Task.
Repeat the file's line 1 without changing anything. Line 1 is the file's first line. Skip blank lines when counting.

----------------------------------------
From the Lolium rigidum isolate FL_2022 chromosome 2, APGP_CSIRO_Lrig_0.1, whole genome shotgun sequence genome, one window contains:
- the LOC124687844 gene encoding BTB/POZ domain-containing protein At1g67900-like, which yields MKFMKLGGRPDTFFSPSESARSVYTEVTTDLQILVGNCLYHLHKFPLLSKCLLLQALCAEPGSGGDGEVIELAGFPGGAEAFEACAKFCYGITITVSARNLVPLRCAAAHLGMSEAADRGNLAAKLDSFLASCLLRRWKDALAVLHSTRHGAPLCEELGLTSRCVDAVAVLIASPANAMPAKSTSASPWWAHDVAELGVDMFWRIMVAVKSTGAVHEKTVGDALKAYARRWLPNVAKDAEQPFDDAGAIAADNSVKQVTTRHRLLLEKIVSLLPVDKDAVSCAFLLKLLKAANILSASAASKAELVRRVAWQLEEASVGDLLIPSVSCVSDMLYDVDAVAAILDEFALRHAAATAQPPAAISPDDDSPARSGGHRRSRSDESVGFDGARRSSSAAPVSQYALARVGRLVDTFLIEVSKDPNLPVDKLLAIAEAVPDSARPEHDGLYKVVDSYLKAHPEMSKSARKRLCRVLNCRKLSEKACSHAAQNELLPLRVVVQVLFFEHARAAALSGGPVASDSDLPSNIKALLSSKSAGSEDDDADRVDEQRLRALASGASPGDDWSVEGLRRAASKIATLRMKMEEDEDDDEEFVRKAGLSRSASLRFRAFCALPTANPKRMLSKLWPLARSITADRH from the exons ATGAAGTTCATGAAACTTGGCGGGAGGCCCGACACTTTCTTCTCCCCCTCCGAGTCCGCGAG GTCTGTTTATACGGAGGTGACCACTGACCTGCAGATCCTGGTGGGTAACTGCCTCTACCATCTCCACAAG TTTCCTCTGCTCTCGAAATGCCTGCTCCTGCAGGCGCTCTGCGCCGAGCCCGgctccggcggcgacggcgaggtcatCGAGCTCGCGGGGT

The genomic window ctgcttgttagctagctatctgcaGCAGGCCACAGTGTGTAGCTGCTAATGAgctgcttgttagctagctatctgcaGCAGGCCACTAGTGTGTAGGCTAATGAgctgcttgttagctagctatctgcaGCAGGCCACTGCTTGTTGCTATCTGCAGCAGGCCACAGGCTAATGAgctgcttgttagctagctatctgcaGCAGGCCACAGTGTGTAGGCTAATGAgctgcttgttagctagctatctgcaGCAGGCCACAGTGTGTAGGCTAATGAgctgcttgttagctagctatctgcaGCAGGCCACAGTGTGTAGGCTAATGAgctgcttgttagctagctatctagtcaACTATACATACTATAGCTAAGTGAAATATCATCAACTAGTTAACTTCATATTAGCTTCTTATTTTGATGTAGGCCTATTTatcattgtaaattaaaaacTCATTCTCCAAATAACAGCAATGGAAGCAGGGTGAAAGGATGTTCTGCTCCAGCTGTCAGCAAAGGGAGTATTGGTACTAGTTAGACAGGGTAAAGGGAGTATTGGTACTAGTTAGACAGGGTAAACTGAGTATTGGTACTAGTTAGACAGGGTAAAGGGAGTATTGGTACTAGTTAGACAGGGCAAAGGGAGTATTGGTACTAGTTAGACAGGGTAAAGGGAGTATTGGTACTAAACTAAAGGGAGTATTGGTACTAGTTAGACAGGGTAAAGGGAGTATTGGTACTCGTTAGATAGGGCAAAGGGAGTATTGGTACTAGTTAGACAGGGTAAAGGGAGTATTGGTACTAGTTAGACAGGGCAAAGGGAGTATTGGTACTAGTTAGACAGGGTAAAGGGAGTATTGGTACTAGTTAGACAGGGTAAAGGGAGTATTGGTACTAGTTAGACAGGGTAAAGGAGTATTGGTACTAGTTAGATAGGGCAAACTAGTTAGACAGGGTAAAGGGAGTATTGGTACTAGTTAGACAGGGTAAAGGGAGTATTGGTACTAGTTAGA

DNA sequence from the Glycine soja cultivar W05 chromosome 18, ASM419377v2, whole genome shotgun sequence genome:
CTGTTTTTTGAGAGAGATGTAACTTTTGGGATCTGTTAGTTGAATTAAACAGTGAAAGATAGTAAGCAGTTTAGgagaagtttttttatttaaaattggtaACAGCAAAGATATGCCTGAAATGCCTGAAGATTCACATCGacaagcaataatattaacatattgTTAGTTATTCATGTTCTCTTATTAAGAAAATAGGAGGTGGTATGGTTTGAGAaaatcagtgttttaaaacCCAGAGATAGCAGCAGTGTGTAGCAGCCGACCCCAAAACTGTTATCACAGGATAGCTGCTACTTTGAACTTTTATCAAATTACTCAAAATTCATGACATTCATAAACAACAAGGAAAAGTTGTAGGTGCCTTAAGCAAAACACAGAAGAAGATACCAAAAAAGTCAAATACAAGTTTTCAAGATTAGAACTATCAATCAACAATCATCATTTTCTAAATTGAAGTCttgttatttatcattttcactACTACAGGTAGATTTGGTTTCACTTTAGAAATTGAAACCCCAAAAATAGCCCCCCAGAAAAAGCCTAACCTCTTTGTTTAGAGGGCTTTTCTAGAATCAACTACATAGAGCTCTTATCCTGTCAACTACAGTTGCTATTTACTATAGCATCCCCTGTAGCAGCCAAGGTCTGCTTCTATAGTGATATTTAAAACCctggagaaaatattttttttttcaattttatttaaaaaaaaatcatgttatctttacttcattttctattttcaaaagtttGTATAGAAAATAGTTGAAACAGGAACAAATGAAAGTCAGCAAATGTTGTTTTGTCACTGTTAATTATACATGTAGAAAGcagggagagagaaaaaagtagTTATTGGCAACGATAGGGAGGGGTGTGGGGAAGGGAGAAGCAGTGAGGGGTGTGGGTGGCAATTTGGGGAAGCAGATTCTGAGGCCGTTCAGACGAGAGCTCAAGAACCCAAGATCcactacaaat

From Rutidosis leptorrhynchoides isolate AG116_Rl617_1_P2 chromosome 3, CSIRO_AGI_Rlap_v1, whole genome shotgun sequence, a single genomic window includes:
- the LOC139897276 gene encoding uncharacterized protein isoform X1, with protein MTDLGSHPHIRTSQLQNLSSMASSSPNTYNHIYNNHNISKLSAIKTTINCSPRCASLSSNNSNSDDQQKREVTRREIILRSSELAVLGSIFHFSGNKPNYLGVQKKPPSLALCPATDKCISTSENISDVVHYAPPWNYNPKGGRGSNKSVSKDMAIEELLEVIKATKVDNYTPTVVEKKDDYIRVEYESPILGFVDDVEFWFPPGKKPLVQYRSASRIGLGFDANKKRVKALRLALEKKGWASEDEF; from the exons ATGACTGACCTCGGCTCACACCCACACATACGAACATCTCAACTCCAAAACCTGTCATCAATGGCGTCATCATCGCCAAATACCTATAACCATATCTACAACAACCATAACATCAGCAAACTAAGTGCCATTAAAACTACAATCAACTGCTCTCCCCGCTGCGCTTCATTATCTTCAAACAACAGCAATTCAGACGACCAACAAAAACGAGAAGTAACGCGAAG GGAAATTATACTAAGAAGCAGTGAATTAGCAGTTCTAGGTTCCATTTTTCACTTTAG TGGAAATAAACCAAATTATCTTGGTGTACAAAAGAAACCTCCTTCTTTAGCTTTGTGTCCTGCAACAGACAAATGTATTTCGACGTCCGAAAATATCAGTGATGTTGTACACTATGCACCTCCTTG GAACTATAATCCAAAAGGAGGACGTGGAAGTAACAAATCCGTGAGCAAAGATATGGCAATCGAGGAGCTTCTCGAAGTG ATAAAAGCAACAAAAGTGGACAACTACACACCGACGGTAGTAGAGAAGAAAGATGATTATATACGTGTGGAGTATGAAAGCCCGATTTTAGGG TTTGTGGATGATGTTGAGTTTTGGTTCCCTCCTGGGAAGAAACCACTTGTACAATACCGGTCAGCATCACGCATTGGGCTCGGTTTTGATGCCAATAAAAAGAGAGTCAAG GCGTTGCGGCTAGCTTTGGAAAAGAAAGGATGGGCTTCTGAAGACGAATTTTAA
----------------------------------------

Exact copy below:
From the Lolium rigidum isolate FL_2022 chromosome 2, APGP_CSIRO_Lrig_0.1, whole genome shotgun sequence genome, one window contains: